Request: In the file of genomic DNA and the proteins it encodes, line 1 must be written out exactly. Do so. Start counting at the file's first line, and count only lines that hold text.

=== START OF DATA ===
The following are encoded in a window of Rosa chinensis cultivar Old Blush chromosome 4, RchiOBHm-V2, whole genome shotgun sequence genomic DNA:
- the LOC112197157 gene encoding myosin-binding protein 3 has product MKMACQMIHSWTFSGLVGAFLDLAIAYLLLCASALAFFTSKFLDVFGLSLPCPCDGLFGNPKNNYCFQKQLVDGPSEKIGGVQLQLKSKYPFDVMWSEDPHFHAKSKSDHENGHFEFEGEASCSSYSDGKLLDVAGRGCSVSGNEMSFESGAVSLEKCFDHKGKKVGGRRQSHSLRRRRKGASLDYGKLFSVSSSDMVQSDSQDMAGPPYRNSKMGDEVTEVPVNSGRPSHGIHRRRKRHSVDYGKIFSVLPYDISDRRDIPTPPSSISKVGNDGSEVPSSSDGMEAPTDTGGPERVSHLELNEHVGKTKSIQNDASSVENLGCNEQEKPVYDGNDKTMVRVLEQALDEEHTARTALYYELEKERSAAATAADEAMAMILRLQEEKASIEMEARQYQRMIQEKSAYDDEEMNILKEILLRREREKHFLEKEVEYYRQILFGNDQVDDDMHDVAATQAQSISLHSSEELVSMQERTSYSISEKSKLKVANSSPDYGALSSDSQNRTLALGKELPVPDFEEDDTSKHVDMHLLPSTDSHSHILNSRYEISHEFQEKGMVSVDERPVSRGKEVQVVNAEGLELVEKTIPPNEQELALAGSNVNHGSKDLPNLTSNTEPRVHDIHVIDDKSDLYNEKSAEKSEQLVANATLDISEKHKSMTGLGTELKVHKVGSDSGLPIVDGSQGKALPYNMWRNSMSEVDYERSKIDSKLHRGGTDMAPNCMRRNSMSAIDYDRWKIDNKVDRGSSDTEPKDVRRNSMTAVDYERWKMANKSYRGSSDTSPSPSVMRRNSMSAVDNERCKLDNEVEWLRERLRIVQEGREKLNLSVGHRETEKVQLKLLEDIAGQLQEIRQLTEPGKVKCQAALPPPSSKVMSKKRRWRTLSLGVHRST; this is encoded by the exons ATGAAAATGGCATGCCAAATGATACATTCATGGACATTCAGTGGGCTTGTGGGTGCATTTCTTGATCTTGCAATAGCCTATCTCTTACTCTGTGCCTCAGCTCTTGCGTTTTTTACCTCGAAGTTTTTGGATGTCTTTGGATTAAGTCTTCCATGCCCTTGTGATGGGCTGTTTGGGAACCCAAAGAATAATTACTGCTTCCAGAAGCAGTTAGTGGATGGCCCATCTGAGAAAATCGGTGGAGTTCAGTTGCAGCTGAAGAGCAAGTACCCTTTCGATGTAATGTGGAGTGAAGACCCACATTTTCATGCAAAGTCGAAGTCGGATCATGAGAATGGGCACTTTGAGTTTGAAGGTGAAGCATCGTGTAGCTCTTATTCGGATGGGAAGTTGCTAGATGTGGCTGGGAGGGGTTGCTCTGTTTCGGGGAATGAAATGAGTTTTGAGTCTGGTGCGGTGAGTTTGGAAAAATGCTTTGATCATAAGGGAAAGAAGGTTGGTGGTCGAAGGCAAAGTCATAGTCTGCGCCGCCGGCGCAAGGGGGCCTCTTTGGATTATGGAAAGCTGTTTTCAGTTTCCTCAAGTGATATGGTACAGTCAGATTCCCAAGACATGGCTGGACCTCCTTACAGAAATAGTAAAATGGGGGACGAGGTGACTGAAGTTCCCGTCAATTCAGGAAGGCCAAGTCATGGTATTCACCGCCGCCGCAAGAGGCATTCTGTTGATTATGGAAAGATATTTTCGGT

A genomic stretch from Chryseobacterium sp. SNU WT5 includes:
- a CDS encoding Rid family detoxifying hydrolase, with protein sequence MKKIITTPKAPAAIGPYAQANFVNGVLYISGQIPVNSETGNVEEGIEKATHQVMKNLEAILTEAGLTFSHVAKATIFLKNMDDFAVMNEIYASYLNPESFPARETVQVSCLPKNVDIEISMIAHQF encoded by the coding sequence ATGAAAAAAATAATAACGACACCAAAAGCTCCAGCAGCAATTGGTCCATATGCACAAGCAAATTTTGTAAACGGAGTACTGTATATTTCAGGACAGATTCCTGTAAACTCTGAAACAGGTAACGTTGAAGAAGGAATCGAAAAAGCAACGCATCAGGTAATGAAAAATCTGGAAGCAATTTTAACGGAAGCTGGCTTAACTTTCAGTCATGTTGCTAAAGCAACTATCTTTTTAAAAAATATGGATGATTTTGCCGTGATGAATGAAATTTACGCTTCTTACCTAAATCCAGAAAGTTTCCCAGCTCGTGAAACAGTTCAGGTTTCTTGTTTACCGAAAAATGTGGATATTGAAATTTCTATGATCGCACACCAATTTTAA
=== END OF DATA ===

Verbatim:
The following are encoded in a window of Rosa chinensis cultivar Old Blush chromosome 4, RchiOBHm-V2, whole genome shotgun sequence genomic DNA: